Hawks have to make do with what they have down stretch
Adam L. jahns ON THE blackhawks March 27, 2011 10:43PM
Blackhawks at red wings
The facts: 6:30, Versus, 720-AM.
Updated: September 24, 2012 6:25AM
The Blackhawks sure could’ve used center Dave Bolland in the 2-1 loss Saturday night against the Anaheim Ducks.
But coach Joel Quenneville just doesn’t have many options to choose from to fill that void — or Patrick Sharp’s.
He mainly has rookies and other inexperienced players at his disposal.
If the Hawks’ top players aren’t at their best every night, especially with five of their last eight games on the road, including two in Detroit and trips to Boston and Montreal, things could get hairy.
How much has inexperience —whether it’s young players in the NHL or new linemates getting accustomed to each other after injuries and trades — hurt the Hawks, who are 3-3-2 in their last eight games, down the stretch?
“Guys learn as they go along,” winger Troy Brouwer said. “Two years ago, we were told we weren’t experienced enough and ended up going to the conference finals. Sometimes [inexperience] plays a factor, but if you want it enough, you can just play through it and make sure you’re doing what needs to be done.”
The Hawks have no choice but to hope that happens with Sharp and Bolland out. The Hawks need Bryan Bickell to chip in a few goals, Jake Dowell to play like the sound checking center he aspires to be, Viktor Stalberg to use his speed and be a factor, Nick Leddy to continue to improve on the blue line and Marcus Kruger to become the player the team built him up to be after prospects camp.
And it won’t be easy, considering the rough road ahead.
“I remember when we were pretty young playing in the playoffs; we were just out there playing hockey,” winger Patrick Kane said. “I don’t know if we were too stupid sometimes to realize what was going on. But a lot of these guys in here, they want to win, especially the new guys.”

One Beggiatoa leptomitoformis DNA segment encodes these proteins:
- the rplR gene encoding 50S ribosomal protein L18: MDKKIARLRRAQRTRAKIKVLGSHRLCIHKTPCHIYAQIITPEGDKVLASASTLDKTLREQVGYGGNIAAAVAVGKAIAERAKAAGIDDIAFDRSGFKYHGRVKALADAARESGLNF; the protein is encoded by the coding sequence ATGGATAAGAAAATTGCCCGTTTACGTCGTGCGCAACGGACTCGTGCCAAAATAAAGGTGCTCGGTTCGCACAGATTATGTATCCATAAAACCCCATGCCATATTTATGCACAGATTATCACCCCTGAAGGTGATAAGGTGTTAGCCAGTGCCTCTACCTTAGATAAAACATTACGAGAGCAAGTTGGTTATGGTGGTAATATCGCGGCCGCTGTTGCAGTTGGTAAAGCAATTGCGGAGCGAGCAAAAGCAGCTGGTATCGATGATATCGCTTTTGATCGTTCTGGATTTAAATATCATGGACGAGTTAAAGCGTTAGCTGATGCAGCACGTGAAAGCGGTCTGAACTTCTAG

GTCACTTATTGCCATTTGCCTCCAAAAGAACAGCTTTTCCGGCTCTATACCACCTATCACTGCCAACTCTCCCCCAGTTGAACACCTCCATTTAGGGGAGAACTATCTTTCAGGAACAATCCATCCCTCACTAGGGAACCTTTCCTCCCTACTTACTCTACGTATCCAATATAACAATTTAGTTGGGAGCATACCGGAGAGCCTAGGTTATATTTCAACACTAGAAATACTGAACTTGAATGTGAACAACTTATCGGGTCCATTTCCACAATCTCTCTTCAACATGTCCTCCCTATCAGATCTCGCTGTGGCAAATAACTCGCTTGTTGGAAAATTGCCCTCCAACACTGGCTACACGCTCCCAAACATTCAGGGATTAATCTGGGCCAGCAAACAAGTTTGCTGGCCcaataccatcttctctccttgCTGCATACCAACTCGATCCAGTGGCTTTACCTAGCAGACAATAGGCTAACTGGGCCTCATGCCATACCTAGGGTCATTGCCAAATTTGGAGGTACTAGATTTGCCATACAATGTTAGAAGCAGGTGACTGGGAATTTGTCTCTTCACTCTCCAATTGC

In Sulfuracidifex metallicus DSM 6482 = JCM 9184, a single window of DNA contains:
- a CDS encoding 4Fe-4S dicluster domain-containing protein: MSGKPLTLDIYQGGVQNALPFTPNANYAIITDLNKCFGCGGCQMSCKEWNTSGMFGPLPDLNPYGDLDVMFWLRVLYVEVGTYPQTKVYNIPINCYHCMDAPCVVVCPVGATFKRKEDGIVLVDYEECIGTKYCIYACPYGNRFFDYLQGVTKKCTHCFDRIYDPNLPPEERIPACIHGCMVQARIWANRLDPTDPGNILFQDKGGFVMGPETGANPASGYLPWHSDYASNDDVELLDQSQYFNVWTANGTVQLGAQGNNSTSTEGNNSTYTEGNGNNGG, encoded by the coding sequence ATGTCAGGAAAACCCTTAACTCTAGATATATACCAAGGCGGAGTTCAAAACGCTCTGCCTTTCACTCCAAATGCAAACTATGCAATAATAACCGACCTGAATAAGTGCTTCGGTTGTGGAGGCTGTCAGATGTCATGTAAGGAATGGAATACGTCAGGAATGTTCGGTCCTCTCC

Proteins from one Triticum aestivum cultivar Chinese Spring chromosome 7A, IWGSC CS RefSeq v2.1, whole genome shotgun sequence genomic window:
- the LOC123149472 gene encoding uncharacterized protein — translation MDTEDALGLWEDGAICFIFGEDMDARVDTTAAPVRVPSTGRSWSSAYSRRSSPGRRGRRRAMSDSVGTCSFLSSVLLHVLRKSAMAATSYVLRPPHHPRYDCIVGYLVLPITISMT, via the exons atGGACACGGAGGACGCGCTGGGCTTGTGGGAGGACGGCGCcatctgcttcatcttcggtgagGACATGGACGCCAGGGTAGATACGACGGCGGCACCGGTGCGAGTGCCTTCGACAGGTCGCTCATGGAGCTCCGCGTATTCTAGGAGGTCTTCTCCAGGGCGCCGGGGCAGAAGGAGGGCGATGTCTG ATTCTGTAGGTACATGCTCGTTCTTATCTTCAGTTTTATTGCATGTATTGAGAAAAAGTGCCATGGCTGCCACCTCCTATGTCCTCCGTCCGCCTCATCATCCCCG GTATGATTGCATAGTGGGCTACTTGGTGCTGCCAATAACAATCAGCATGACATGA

All teams undergo change as trades, recalls, injuries and the salary cap reshape rosters. But the Hawks’ transition — when coupled with their inexperience — has seemingly led to an ongoing feeling-out process and their up-and-down season.
Mixed results only led to more changes, too. Quenneville’s lineup isn’t just different than what the Hawks had last season. It’s different than what he had months ago. Against the Ducks, Kruger, Michael Frolik and Ryan Johnson centered three lines. None of them was with the Hawks when the season started.
“I don’t know about inexperience,” Quenneville said. “We’ve had some guys get exposed to playing at this level and playing some big games and getting some quality ice time as they’ve gone along here. Everybody thrives on the next challenge and wants to get better and wants to be a part of it.
“Whether it’s Nick Leddy, Marcus coming in or [Frolik] coming into a new environment, we all play hockey our whole lives, and we all want to be in situations where we have a chance to win and a chance to play more. Everybody should be excited about the challenge of getting opportunities as we go along. I don’t equate it to inexperience. They should welcome the challenge of being a part of it.”
Quenneville opted to pit fire against fire Saturday as Jonathan Toews’ top line was matched against the Ducks’ No. 1 line of MVP candidate Corey Perry, Ryan Getzlaf and Bobby Ryan. But that should change tonight against the Red Wings as Quenneville juggles his lines again.
“There are some guys playing some different positions, but there are no excuses, though,” defenseman Brian Campbell said. “You go in and put in solid work and get your job done. Whoever is in the lineup, the coaches have confidence in them, and they need to get the job done. That’s how we all look at it.”